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Showing posts from June, 2011

Alex Salmond’s proposed new ‘anti-sectarian’ laws

Take a Liberty ( Scotland ) has launched a campaign against Alex Salmond’s proposed new ‘anti-sectarian’ laws. A statement and petition (see below) is being circulated around the UK to challenge what Stuart Waiton, from Take a Liberty (Scotland), believes is, ‘an almost unbelievably reactionary and authoritarian proposal’, being put forward by the Scottish government.

We believe that introducing a law to imprison people for up to five years because of offensive sectarian chanting or online comments is extreme and illiberal.


Signatories so far include.
Stuart Baird, Scottish Secondary School Teacher, Rangers fan and Take a Liberty ( Scotland ) supporter.

Dr Carlton Brick, Sociology of Sport, West of Scotland University, co-author Key Concepts in Sports Studies.

Eamonn Butler MA PhD, Director Adam Smith Institute, author of Milton Friedman: A Concise Guide to the ideas and influence of the Free-Market Economist.


Telling porkies about big pig farms

The latest spat between British farmers and animal welfare groups is over a 30-acre pig-production facility in Foston, Derbyshire, proposed by Midland Pig Producers (MPP). The farm will house 2,500 sows and produce more than a thousand pigs for sale each week.

MPP is one of the largest pig companies in the UK, producing over 100,000 pigs each year from 30 farms in eight counties. Size, it seems, is one of the main objections to the company’s proposed farm. Compassion in World Farming (CIWF) argues: ‘We are concerned at the sheer scale and the indoor nature of the proposed pig farm… we urge those planning the farm at Foston to retain their intended welfare standards but to break the proposal up into a number of much smaller farms.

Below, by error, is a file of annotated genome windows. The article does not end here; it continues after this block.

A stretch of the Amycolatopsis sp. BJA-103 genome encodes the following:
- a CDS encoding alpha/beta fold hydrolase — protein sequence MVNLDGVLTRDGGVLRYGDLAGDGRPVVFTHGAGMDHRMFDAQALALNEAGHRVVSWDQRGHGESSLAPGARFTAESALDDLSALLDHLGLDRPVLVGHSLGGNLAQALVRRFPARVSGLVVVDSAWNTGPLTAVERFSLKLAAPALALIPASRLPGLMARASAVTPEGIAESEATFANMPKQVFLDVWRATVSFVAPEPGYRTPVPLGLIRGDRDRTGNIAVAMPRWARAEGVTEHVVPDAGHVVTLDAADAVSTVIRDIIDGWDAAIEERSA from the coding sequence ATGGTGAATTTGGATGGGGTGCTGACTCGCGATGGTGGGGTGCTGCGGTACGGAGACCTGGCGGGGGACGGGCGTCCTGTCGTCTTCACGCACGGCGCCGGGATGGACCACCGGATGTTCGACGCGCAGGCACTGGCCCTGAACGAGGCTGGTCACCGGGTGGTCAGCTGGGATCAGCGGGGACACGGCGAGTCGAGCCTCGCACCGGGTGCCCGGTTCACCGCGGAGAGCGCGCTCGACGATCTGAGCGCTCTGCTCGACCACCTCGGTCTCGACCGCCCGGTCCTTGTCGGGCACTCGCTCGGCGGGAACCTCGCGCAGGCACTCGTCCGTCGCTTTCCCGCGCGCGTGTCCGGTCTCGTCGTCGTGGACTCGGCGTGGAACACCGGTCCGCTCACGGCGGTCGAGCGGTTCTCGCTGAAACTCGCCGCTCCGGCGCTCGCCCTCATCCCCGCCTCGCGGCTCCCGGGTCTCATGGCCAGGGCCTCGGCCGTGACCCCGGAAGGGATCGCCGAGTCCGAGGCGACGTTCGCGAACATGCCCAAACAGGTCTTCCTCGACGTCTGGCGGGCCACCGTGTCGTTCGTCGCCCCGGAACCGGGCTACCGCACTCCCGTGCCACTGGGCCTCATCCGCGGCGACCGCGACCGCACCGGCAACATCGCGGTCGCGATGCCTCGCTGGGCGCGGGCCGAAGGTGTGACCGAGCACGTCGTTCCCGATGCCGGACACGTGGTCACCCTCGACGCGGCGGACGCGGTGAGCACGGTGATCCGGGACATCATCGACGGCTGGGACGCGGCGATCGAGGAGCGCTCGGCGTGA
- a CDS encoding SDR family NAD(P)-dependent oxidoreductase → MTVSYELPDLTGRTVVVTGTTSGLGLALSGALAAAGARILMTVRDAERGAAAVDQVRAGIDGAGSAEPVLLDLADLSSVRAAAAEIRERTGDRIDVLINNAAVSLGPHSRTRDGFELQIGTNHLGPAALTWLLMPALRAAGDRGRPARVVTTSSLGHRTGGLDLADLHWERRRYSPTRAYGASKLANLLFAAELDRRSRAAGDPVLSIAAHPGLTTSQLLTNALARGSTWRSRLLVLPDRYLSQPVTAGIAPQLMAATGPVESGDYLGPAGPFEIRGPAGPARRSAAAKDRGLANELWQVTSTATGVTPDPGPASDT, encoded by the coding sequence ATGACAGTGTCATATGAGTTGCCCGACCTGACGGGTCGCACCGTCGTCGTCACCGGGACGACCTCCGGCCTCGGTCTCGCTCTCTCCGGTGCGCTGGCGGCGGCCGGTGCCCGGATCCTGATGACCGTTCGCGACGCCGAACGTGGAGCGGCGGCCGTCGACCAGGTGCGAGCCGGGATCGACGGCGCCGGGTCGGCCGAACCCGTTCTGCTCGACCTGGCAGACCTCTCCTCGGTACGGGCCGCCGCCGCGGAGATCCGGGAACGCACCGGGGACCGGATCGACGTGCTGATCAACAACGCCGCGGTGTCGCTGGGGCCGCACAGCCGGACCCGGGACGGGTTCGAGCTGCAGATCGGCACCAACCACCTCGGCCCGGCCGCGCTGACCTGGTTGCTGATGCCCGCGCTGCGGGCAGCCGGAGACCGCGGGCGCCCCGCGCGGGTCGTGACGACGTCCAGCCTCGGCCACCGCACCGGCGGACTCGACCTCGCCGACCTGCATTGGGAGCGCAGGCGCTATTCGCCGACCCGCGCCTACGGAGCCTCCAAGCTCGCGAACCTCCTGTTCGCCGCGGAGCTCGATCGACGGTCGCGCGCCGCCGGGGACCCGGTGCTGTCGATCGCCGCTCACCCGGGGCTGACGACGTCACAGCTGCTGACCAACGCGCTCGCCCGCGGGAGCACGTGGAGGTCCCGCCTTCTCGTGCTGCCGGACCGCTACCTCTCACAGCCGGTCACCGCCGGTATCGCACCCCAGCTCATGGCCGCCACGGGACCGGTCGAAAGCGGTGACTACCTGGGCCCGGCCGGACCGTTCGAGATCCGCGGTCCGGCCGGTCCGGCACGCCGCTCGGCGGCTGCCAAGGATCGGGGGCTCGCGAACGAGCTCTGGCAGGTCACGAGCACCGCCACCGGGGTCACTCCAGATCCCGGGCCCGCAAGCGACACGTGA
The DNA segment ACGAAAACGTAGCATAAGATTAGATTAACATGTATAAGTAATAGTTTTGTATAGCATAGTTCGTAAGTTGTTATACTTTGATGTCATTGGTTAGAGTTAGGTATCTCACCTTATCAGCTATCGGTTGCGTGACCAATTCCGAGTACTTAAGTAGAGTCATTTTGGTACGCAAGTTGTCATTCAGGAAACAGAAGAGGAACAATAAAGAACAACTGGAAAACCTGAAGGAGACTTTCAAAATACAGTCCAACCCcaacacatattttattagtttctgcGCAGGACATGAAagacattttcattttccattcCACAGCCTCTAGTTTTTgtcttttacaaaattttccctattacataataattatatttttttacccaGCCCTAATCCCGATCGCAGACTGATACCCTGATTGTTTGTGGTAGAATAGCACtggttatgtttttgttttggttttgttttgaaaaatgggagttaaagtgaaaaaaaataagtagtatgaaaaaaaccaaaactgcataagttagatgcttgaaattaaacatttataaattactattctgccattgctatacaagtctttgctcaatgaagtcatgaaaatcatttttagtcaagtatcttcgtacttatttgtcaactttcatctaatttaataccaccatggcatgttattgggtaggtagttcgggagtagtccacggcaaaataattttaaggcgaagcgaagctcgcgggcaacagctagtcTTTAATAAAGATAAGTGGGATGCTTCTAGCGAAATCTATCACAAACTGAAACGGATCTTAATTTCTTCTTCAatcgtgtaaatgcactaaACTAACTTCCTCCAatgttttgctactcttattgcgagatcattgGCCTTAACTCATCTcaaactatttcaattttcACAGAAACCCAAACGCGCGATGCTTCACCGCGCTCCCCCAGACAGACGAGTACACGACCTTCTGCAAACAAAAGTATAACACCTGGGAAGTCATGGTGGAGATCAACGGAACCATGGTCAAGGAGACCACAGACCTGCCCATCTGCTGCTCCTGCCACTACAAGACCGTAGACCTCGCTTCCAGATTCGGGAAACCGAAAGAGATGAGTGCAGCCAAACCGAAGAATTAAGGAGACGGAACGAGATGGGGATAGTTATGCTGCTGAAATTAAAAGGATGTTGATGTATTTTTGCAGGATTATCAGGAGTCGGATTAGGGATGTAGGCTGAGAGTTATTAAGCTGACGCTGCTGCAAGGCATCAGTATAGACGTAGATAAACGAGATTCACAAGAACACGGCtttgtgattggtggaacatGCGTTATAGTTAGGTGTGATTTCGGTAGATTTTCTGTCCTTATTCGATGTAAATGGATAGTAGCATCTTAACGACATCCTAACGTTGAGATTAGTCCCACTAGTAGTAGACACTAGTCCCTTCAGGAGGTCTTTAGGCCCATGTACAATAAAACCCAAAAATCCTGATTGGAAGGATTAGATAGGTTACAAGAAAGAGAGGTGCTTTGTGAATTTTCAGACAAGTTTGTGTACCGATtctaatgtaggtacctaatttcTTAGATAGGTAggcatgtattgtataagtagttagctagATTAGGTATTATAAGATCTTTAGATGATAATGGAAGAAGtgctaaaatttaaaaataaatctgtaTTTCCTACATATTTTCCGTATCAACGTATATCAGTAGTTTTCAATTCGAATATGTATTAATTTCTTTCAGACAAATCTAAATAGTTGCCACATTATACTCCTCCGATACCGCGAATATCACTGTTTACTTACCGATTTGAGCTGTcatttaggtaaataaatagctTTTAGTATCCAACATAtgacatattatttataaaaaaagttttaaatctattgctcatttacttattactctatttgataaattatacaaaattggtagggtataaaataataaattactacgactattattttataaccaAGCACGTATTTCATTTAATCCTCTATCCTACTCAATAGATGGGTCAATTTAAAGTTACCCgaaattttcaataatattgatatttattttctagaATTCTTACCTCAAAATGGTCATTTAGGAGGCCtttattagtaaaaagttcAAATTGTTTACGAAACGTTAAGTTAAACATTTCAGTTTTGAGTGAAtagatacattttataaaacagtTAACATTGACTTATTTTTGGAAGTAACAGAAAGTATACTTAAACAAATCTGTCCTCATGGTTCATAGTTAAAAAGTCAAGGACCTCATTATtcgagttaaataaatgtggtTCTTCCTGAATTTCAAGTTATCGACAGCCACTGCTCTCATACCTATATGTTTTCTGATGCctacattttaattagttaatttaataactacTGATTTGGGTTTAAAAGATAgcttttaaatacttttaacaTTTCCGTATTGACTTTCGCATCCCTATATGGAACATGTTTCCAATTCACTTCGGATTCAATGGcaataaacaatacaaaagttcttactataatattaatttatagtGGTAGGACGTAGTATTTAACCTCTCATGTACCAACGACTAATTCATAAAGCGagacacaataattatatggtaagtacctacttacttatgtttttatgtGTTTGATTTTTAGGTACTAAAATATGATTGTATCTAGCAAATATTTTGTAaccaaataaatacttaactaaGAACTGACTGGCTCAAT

The Environment Agency has objected to the Foston plans on the basis that its concrete slurry tank could, over time, leak and pollute the local water supply. This objection is similar to the one made by the agency in relation to the proposed dairy farm in Noc…

Private universities. The way forward?

There has been much hoo-har over the setting up of this new private university especially from academics at state-funded institutions. Given that state funding has eroded academic freedom, instrumentalised the purpose of higher education, and made a degree about obtaining 'skills for the labour market', rather than about obtaining knowledge in your specialist subject for its own sake - surely this new institution shows an imagination sadly lacking amongst many academics?
"A new private university in London staffed by some of the world's most famous academics is to offer degrees in the humanities, economics and law from 2012 at a cost of £18,000 a year, double the normal rate. The Oxbridge-style university college aims to educate a new British elite with compulsory teaching in science literacy, critical thinking, ethics and professional skills on top of degree subjects taught in one-to-one tutorials."…

California Bill Could Protect Cross-Dressing in the Work Force

I can't help but think any legislation to do with what people wear is a bad thing, but is this another gay/christian B&B moment? Private institutions/companies should surely be able to set their own rules. People should wear what they want but isn't what you wear to work a bit different?
"A California bill working its way through the state legislature providing more protection for transgender individuals in the workplace could allow for cross-dressing employees to wear whatever they want to work, despite workplace dress codes.
AB 887, which passed through the state's Assembly on May 16, is causing a stir among critics who feel it's raising the identity of a transgender individual to the same level as one's ethnicity or gender."
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